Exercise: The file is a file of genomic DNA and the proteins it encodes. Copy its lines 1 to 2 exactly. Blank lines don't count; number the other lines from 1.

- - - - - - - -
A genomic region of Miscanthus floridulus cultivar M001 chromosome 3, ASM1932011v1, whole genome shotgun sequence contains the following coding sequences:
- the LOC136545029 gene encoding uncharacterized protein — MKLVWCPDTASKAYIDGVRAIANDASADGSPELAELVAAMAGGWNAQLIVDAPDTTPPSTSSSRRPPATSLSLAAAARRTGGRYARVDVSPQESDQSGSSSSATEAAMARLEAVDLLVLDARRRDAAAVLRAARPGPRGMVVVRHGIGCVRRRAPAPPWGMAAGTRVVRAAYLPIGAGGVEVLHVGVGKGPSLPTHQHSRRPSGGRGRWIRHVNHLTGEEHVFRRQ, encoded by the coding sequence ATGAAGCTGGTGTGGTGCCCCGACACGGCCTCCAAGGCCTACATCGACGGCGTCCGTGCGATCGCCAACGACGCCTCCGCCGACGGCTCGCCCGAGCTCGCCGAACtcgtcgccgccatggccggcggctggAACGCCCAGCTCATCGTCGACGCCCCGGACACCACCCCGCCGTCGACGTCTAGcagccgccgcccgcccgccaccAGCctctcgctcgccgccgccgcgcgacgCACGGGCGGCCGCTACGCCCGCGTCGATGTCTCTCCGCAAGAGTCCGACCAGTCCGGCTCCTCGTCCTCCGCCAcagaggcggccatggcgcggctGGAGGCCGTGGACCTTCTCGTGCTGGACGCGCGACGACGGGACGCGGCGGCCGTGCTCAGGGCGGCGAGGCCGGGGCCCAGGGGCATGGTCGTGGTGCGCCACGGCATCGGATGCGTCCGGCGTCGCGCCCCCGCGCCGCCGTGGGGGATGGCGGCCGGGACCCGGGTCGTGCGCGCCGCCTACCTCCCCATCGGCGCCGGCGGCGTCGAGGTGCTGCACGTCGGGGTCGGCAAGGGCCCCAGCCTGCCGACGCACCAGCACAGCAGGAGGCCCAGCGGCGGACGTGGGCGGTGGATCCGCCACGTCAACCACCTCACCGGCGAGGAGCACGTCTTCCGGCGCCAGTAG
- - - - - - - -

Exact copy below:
A genomic region of Miscanthus floridulus cultivar M001 chromosome 3, ASM1932011v1, whole genome shotgun sequence contains the following coding sequences:
- the LOC136545029 gene encoding uncharacterized protein — MKLVWCPDTASKAYIDGVRAIANDASADGSPELAELVAAMAGGWNAQLIVDAPDTTPPSTSSSRRPPATSLSLAAAARRTGGRYARVDVSPQESDQSGSSSSATEAAMARLEAVDLLVLDARRRDAAAVLRAARPGPRGMVVVRHGIGCVRRRAPAPPWGMAAGTRVVRAAYLPIGAGGVEVLHVGVGKGPSLPTHQHSRRPSGGRGRWIRHVNHLTGEEHVFRRQ, encoded by the coding sequence ATGAAGCTGGTGTGGTGCCCCGACACGGCCTCCAAGGCCTACATCGACGGCGTCCGTGCGATCGCCAACGACGCCTCCGCCGACGGCTCGCCCGAGCTCGCCGAACtcgtcgccgccatggccggcggctggAACGCCCAGCTCATCGTCGACGCCCCGGACACCACCCCGCCGTCGACGTCTAGcagccgccgcccgcccgccaccAGCctctcgctcgccgccgccgcgcgacgCACGGGCGGCCGCTACGCCCGCGTCGATGTCTCTCCGCAAGAGTCCGACCAGTCCGGCTCCTCGTCCTCCGCCAcagaggcggccatggcgcggctGGAGGCCGTGGACCTTCTCGTGCTGGACGCGCGACGACGGGACGCGGCGGCCGTGCTCAGGGCGGCGAGGCCGGGGCCCAGGGGCATGGTCGTGGTGCGCCACGGCATCGGATGCGTCCGGCGTCGCGCCCCCGCGCCGCCGTGGGGGATGGCGGCCGGGACCCGGGTCGTGCGCGCCGCCTACCTCCCCATCGGCGCCGGCGGCGTCGAGGTGCTGCACGTCGGGGTCGGCAAGGGCCCCAGCCTGCCGACGCACCAGCACAGCAGGAGGCCCAGCGGCGGACGTGGGCGGTGGATCCGCCACGTCAACCACCTCACCGGCGAGGAGCACGTCTTCCGGCGCCAGTAG